This article appeared on Country Living UK’s website on November 11, 2017. To read the original article, click here.
Our ancestors foraged nearly all of their food, but hunting and gathering fell by the wayside with agricultural revolutions. Yet in the last decade, foraging has made a comeback. It initially seemed like a passing foodie trend led by Copenhagen’s Noma, but a steady rise in foraging experts and courses in the UK tells a different story.
Autumn is one of foraging’s core seasons and 2017’s is said to be the best for fruits and berries in years, so now is an ideal time for novices to learn the ropes.
The benefits of foraging
Foraging isn’t merely about finding free food. “It feeds us on multiple levels,” explains professional forager Robin Harford; and brings three distinct benefits, says Daylesford’sresident forager, Tim Field. Foraging reconnects us to nature, which in turn facilitates improved mental and physical health, is sustainable, and provides nutritious food for free.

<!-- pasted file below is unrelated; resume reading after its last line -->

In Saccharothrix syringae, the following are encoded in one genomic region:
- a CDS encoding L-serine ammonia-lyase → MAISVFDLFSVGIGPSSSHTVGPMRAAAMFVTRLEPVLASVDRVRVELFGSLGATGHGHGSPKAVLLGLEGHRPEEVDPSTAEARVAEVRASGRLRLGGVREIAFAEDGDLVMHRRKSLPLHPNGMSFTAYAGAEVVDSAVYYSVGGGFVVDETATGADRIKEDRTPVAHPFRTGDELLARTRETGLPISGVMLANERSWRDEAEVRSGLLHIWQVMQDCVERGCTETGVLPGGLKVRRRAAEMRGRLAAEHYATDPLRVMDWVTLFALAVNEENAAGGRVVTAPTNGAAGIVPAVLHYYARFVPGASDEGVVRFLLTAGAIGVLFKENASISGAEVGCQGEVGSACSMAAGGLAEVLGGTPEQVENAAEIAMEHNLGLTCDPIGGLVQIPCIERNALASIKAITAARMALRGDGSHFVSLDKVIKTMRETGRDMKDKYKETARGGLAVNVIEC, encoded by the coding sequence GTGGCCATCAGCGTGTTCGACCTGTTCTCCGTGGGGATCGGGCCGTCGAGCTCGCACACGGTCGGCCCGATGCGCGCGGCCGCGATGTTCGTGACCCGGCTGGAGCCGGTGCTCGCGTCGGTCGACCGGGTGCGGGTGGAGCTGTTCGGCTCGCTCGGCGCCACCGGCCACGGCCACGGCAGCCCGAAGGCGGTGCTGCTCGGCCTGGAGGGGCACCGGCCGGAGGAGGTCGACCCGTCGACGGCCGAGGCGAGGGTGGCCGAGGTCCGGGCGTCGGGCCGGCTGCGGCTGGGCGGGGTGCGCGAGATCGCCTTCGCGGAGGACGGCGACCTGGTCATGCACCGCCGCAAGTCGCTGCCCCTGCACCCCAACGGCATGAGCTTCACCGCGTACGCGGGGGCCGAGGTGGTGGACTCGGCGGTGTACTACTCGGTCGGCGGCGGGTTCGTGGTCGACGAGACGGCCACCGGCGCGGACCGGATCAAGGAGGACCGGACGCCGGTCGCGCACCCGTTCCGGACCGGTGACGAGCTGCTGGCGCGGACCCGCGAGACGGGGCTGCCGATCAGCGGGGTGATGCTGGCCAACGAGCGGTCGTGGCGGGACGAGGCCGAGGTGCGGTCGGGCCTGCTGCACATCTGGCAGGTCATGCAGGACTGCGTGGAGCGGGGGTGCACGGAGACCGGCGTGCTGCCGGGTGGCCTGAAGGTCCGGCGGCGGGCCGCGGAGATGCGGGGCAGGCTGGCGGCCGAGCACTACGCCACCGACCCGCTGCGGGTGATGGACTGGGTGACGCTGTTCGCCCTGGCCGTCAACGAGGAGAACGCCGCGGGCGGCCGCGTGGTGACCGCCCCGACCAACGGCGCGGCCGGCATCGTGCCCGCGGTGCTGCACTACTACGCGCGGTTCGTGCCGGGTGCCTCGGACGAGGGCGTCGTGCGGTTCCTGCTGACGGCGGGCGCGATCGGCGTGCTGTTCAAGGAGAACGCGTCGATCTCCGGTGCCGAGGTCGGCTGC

If you become a foraging expert, you can also greatly expand your plant-based diet since nature offers more variety than supermarkets. Harford has recorded at least 700 edible wild plants in the UK whereas Brits typically consume no more than 30 domestically farmed ones.
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